NIGER DELTA SHOULD TAKE BLAME FOR ITS PLIGHT
Commenting on the issues, the 2011 Enugu State Congress for Progressive Change (CPC) governorship candidate Mr Osita Okechukwu said the latest events and developments in the Niger Delta cannot be called self-determination but 'protest against self'.
Okechukwu said, "Permit me to point out that the posturing in the Niger Delta as evidenced by declaration of self- autonomy in Ogoni land, Bakassi and recent carving of flags, coat of arms and composition of state anthems in Bayelsa State, in my own assessment cannot be dubbed self- determination, but protest against self.
"Protest against self, in the sense that it can be likened to the blame game many Nigerians want to play whenever the issues of our under-development is being analyzed. Many Nigerians will tell you without mincing words, that the British underdeveloped Nigeria and when you asked them how can the British be culpable 50 years after independence? They answer that the people of Southern and Northern Nigeria were not consulted before the amalgamation.
"If you want to further probe whether there is any nation state in existence today which all the people that habit are of the same ancestry or was not united in one way or the other? They will shout at you, without introspection.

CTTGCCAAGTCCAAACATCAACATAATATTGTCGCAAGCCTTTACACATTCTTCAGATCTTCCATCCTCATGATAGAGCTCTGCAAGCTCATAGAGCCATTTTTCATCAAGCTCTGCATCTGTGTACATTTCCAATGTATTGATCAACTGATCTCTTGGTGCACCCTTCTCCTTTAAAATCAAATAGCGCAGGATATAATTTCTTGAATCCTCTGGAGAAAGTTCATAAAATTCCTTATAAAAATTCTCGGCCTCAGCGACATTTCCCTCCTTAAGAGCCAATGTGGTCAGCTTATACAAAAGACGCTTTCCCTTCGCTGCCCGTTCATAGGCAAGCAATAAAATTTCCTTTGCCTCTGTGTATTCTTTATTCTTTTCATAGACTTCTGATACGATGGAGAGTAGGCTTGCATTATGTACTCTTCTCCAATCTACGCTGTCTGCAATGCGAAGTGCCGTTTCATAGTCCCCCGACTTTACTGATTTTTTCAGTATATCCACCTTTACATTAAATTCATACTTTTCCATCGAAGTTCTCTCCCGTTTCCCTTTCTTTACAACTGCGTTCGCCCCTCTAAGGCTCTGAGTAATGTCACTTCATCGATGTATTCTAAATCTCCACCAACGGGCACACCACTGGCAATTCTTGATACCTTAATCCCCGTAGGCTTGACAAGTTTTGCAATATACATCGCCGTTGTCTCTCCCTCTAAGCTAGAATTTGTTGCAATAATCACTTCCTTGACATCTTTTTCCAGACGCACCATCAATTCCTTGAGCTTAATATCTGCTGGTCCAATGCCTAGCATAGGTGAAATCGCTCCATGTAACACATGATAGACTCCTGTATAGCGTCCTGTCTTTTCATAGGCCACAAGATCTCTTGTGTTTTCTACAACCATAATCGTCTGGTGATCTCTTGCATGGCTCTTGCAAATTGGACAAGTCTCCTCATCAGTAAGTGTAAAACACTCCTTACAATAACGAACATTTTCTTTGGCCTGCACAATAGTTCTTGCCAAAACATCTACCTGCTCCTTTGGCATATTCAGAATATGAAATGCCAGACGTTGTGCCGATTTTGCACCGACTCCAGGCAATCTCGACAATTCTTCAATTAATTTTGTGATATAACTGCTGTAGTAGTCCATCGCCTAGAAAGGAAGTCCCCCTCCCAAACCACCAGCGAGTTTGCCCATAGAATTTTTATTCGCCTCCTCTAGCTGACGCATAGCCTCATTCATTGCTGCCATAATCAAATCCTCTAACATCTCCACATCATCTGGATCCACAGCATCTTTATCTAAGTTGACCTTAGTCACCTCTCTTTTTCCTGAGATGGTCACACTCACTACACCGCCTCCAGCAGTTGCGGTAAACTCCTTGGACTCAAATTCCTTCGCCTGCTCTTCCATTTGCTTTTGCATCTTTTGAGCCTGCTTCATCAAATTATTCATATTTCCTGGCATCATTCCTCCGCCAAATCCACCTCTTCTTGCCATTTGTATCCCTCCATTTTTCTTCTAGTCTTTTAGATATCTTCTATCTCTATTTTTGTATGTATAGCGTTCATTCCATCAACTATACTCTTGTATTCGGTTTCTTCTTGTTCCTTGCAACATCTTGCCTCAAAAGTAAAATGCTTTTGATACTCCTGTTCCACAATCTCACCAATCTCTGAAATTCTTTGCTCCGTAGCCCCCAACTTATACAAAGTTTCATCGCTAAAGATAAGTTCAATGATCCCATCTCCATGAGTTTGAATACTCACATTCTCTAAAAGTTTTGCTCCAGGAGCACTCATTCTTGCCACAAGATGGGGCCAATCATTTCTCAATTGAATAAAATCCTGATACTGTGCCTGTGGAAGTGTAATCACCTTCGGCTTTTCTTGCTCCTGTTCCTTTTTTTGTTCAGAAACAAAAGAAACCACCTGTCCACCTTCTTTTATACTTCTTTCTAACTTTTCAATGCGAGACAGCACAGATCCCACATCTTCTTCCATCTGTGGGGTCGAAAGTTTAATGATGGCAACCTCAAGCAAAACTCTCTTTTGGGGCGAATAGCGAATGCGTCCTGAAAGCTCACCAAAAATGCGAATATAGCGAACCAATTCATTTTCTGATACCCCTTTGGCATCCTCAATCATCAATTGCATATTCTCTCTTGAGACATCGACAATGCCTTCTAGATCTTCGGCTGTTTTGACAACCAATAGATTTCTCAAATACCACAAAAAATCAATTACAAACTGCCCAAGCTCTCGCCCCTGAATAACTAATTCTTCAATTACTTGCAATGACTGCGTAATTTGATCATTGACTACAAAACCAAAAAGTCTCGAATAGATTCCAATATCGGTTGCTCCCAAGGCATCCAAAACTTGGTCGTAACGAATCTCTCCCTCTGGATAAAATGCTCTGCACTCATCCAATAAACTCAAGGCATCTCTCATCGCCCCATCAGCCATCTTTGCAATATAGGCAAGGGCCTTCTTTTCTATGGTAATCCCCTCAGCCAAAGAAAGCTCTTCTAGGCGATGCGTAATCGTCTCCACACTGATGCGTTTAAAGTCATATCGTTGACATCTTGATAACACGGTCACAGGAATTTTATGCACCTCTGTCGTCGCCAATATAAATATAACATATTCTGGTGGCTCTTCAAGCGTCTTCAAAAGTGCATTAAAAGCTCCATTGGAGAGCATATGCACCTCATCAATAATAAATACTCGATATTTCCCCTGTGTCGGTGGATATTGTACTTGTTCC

"As many Nigerians play the blame game of the British, even when the opportunity to transform the country is under their palm, with unprecedented human and natural resources; one is prone to locate a similarity of blame game with my brothers in the Niger Delta. This is not to say that there are no ancient grudges in Ogoni land nor in Bakassi, definitely there is, but one has thought that a Daniel has come to judgment.
"Many in the Niger Delta and in the south play the blame game that the under-development of Nigeria is as a result of years of Northern leadership of the country, sometimes dubbed Northern hegemony. Any attempt to concur half way with them, that yes we can trace some of the fault lines, but if you remind them that since our return to civil rule in 1999, that Southerners have been in charge and in this instance a Niger Deltan, they will shout at you. Many who claim that Chief Olusegun Obasanjo in his first tenure as military head of state was controlled by the top military bras made up of Northerners cannot say that the Owu Chief was a surrogate of anybody between 1999 and 2007.